I would recommend you check out
http://hackage.haskell.org/trac/ghc/wiki/TypeNats, a new development
already merged into HEAD that adds some mathematical axioms into the
constraints checker (solving the last problem I mentioned above). I also
believe there is work on type-level strings (which might be a solution
to the second problem), but I don't know much about it.

I guess my bottom-line conclusion is that with all the features that
Haskell already has, it may be possible to do this in a separate
library, if type inference is up to the challenge. I agree with Jurriën
that a library is better than a compiler update.

Looking forward to seeing the finished product!
Richard

On 4/4/12 8:17 AM, Nils Schweinsberg wrote:

> Am 04.04.2012 13:48, schrieb Jurriën Stutterheim:
>> This sounds pretty cool and useful. How much of this can be
>> implemented in a library and how much of this would need to be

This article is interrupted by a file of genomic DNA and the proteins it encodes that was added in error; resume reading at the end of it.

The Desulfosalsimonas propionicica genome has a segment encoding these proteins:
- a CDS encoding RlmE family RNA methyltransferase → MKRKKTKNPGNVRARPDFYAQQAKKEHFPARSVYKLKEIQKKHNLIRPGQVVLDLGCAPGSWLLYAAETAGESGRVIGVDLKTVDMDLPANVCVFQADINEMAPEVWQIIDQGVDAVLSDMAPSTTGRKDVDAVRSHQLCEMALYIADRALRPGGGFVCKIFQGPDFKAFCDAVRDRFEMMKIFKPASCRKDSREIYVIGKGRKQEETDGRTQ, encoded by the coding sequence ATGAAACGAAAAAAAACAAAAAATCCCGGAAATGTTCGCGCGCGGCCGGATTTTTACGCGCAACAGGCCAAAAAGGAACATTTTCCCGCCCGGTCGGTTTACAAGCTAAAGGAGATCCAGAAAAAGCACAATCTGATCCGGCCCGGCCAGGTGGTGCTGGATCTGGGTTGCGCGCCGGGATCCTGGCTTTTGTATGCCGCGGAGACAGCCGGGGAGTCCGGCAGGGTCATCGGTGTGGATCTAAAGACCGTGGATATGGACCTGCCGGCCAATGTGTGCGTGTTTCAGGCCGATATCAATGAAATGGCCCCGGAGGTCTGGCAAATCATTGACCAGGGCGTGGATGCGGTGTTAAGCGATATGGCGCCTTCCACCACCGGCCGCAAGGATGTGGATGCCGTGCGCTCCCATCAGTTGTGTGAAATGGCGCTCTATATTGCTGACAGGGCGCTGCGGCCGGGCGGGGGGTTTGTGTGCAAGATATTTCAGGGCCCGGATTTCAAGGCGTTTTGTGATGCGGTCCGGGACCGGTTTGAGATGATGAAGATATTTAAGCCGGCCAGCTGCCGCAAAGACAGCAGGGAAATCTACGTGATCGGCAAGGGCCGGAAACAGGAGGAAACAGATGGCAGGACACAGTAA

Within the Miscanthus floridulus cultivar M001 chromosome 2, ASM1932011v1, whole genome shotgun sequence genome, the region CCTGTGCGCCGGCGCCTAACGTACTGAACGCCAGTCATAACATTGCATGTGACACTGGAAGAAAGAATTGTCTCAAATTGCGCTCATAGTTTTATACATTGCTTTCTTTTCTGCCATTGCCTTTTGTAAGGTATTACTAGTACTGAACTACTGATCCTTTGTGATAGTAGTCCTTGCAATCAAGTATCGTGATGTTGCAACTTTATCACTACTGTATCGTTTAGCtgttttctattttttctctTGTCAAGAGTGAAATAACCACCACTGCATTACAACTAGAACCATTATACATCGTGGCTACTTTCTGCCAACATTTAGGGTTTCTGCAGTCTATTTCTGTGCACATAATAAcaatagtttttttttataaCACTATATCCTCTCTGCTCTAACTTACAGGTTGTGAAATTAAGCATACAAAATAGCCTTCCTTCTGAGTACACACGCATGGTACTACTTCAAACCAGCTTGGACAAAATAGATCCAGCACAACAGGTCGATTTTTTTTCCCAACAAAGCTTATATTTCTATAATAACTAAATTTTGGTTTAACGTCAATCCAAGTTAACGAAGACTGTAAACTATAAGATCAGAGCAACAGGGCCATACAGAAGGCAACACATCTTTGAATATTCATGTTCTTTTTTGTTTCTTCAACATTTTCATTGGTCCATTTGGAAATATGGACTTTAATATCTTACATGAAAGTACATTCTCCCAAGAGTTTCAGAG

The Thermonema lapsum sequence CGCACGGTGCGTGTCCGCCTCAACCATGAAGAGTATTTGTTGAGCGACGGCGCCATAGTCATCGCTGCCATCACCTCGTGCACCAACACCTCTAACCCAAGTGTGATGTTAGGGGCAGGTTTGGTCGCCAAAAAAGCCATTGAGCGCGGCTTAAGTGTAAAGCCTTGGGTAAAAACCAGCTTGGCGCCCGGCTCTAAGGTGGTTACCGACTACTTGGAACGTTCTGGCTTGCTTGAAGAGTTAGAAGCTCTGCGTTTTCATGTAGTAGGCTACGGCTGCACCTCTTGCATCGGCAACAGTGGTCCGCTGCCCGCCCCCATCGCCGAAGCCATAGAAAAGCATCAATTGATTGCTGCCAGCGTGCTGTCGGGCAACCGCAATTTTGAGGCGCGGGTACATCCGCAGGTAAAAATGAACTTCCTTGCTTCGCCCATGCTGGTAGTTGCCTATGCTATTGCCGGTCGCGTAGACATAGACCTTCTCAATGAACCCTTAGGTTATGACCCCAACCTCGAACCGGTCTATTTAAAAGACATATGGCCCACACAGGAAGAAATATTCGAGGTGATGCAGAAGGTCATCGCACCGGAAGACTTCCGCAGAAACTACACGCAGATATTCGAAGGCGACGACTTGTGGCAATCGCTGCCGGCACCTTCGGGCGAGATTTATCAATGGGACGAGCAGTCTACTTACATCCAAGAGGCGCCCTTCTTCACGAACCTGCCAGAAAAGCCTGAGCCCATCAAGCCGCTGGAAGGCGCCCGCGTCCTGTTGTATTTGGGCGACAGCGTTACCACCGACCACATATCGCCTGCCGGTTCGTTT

>> supported on a compiler level? Ideally, most of this would be solved
>> on the library level.
>
> The compiler would have to know how to "typecheck" units, e.g. the
> addition (+) would combine two values of the same unit, the (/)
> operation would divide them:
>
>   (+) :: <a> -> <a> -> <a>
>   (/) :: <a> -> <b> -> <a/b>
>
> The idea is to have the compiler complain whenever you try to add <b>
> to <a> or if you expect something other than <a/b> as result from a
> division. This would require modifications to GHC at compiler level. A
> library could offer some basic units (SI units for example) and maybe